Little Looks are the reviews of brews that may be new to the market, a local beer I want to shout about, or simply a classic revisited.
Sour beers are the strange cousin; very much a part of the beer family, gets invited to all the do’s, but turns up at weddings wearing a hawaiian shirt; many folk just don’t ‘get it’. I however like the quirks of a sour brew, so I’m pleased to see that Brewery De Brabandere’s Petrus beers are being imported into the UK market; a selection of “blonde based, high fermented, oak aged ales with a distinctive sour taste”.
Now these may be new to the regular UK market, but they’re not new on the Belgian scene. Far from it. Brewery De Brabandere dates back to the 19th Century, and the Petrus beers were championed by international beer writer Michael Jackson back in the 1990’s, naming the Aged Pale the ‘Mother Beer’ and persuading the brewery to release the beer instead of keeping it aside as just a traditional blending ale.
On first pouring the Oud Bruin- a traditional Flemish red brown beer- aromas of Haribo cola bottles flood through. This beer sits at 5.5% although you wouldn’t know it as it drinks lighter than that. Aged in oak foeders for no less than two years, this variant of the brand is a blend of 33% Petrus Aged Pale (a.k.a Mother Beer) and 67% of a young, brown beer. Taste-wise it proved to be a lot smoother and less sour than I expected with a distinct sweetness playing to the palate and a fruitful tartness just creeping into the edges; raisin and apricot very present with an oak depth in the background. An enjoyable, if not overwhelmingly exciting beer, one that should probably be paired with food to bring out its subtle nuances.
The sourness is turned up a notch on pouring the Aged (Mother Ale) Pale, when even the aromas are acidic, getting the taste buds whirring with a lemon yoghurt vibe. This is a 100% foeder aged beer, providing the base for the other beers in the series. Lemon zest and pith, tart sherbet, green apple skin and gooseberry wash over the palate in a refreshing, almost cleansing manner with Champagne-like properties; dry ‘n sharp; pushing you to take another sip. People are often put off by the notion of sour beers but pop this in a Champagne flute and make no mention of beer and folks would drink this down in the same manner as they quaff dry sparkling whites at weddings. Beer writer Michael Jackson got this right when he championed this beer back in the 90’s, promising to buy an entire foeder if the brewery agreed to bottle and release the beer.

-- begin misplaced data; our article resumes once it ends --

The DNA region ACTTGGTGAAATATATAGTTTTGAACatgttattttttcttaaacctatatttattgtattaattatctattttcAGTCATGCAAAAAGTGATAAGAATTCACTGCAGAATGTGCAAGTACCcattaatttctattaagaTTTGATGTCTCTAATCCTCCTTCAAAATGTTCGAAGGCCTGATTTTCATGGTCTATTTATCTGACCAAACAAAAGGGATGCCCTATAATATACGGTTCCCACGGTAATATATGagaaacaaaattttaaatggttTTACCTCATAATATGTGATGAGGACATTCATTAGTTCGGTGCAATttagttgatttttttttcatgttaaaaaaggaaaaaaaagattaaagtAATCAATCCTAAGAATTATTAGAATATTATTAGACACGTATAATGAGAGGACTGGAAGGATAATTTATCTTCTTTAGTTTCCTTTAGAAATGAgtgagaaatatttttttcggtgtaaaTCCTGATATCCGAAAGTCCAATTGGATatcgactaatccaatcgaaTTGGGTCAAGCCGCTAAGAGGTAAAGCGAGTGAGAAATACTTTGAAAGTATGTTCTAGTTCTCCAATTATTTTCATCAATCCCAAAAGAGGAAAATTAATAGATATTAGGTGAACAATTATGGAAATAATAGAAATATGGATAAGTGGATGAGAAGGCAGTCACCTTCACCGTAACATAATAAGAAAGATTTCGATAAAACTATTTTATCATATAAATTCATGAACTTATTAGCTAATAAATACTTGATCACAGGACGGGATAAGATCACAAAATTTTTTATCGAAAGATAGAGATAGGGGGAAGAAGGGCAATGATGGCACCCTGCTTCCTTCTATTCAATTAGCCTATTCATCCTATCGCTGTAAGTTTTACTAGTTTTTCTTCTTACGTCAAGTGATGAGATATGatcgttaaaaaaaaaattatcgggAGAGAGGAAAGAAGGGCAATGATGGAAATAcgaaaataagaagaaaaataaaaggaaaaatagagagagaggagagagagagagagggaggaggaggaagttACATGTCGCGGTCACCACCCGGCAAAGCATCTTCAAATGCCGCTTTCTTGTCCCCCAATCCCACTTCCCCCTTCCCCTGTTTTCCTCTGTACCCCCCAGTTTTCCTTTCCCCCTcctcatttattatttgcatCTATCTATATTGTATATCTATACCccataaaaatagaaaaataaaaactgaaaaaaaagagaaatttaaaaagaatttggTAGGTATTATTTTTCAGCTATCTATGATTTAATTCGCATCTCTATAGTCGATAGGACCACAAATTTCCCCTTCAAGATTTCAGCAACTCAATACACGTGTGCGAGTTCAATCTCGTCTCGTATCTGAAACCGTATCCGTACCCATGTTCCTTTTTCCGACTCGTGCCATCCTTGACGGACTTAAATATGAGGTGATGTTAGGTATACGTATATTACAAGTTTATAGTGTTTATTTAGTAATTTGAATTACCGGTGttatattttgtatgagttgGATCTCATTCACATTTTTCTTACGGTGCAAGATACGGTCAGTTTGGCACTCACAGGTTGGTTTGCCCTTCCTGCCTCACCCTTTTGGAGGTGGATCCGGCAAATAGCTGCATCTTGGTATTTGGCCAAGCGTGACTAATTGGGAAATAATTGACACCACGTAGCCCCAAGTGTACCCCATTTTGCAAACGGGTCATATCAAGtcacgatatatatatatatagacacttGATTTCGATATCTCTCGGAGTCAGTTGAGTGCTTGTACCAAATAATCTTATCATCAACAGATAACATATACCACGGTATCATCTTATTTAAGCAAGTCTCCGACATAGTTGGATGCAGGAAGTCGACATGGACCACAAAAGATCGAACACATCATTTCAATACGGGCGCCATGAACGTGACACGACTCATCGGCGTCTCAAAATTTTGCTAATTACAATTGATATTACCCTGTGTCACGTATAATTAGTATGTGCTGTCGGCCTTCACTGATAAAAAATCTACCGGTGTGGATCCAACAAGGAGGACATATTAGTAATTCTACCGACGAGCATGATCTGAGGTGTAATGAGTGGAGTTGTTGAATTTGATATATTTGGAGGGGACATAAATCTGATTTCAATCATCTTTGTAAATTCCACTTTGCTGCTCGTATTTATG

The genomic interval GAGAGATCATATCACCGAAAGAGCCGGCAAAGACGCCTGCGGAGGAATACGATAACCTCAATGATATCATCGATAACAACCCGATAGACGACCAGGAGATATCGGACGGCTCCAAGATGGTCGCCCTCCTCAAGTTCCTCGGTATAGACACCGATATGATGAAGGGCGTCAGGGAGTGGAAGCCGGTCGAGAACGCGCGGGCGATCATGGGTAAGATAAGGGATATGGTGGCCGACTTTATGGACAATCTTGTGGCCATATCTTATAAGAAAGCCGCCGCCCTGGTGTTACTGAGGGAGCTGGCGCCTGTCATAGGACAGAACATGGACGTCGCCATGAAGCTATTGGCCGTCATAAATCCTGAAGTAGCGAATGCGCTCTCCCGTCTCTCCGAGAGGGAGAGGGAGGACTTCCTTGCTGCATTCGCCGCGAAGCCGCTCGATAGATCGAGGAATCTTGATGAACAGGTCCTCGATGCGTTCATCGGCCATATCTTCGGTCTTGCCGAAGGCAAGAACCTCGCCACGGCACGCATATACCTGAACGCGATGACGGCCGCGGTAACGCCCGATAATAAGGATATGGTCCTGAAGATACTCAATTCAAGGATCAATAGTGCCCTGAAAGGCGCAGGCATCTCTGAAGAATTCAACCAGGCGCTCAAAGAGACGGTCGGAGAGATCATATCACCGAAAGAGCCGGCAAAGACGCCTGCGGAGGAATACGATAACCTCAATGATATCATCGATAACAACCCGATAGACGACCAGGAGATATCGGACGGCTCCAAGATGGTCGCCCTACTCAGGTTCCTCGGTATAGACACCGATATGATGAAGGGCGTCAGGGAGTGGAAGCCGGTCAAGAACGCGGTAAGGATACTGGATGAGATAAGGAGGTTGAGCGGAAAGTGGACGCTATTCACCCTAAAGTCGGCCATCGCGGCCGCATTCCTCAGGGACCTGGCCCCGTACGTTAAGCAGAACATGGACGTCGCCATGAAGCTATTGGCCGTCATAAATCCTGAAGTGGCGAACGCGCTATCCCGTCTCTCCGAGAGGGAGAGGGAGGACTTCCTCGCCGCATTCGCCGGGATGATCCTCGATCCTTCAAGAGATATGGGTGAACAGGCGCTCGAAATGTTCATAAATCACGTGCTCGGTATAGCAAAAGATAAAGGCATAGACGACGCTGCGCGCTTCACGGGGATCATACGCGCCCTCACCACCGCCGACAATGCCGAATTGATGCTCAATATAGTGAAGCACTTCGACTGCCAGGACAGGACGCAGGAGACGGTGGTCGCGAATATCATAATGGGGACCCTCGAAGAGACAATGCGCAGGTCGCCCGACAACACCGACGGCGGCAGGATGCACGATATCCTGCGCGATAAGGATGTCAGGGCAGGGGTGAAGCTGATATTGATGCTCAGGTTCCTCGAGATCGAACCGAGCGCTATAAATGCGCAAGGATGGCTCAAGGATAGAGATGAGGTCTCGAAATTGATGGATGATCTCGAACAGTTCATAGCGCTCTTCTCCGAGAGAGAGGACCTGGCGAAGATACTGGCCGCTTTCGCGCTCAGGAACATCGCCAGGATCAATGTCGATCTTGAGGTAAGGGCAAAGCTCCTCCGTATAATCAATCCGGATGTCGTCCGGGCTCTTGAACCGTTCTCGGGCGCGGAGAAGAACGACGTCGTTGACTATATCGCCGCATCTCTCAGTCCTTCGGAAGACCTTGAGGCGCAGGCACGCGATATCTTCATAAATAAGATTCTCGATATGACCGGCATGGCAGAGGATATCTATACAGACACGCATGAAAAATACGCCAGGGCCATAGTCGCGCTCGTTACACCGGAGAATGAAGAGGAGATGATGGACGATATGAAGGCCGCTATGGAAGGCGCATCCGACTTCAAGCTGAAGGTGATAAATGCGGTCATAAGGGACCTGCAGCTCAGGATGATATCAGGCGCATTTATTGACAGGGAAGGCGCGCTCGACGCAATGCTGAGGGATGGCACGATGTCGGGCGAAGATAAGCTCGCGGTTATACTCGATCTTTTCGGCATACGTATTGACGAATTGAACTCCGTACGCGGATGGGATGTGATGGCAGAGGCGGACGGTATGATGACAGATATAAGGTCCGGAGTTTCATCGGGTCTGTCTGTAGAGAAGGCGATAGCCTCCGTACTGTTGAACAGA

Last up is the Aged Red, which is the most beautiful to look at out of the three, boasting a Port red hue with aromas of cherry liqueur, and vanilla (cherry pie and custard?!). This has a thicker mouthfeel than the previous beers too, very smooth and sweet at first, then yoghurt-tart with an underlying dryness. Cherry-cola appears alongside burnt caramel and marzipan, as this beer coats the palate. The cherry element verges on intense and comes close to being a bit cough-sweet in flavour but stops short relying on the burnt caramel and other flavours holding it back.
Will It Blend?
Emphasis is being placed on the blendability (is that a word?!) of Petrus, and so it is also being imported as a 4-bottle pack a.k.a the Petrus Sour Power Pack, with a pre-blended version of the beer. It’s hoped that this will encourage drinkers to explore beer blending, a concept that’s been alive and well for a long time, yet not necessarily one that the casual beer drinker is aware of. A novelty then, to some folks at least, and one that may help bring Sour beers further into the mainstream and away from the fringe. With the likes of Cloudwater encouraging the blending of two of their recent DIPA releases it’s something that people may be more aware of. That said, I think the branding of the Petrus blending pack could be a little more simple & classic and less novelty looking, especially when some of the results actually border on classy- the blend of Aged Pale and Aged Red produced something very reminiscent of a champagne cocktail. Will sour beers be making tracks onto supermarket shelves in the same manner as Double IPAs have in recent times? I’m not so sure, but having these Petrus beers on UK shelves is a good start in helping turn heads towards the style.
Disclosure: these beers were sent to me for review purposes by a representative of the brand. I didn’t pay for the beers, but I do not believe that has affected my opinion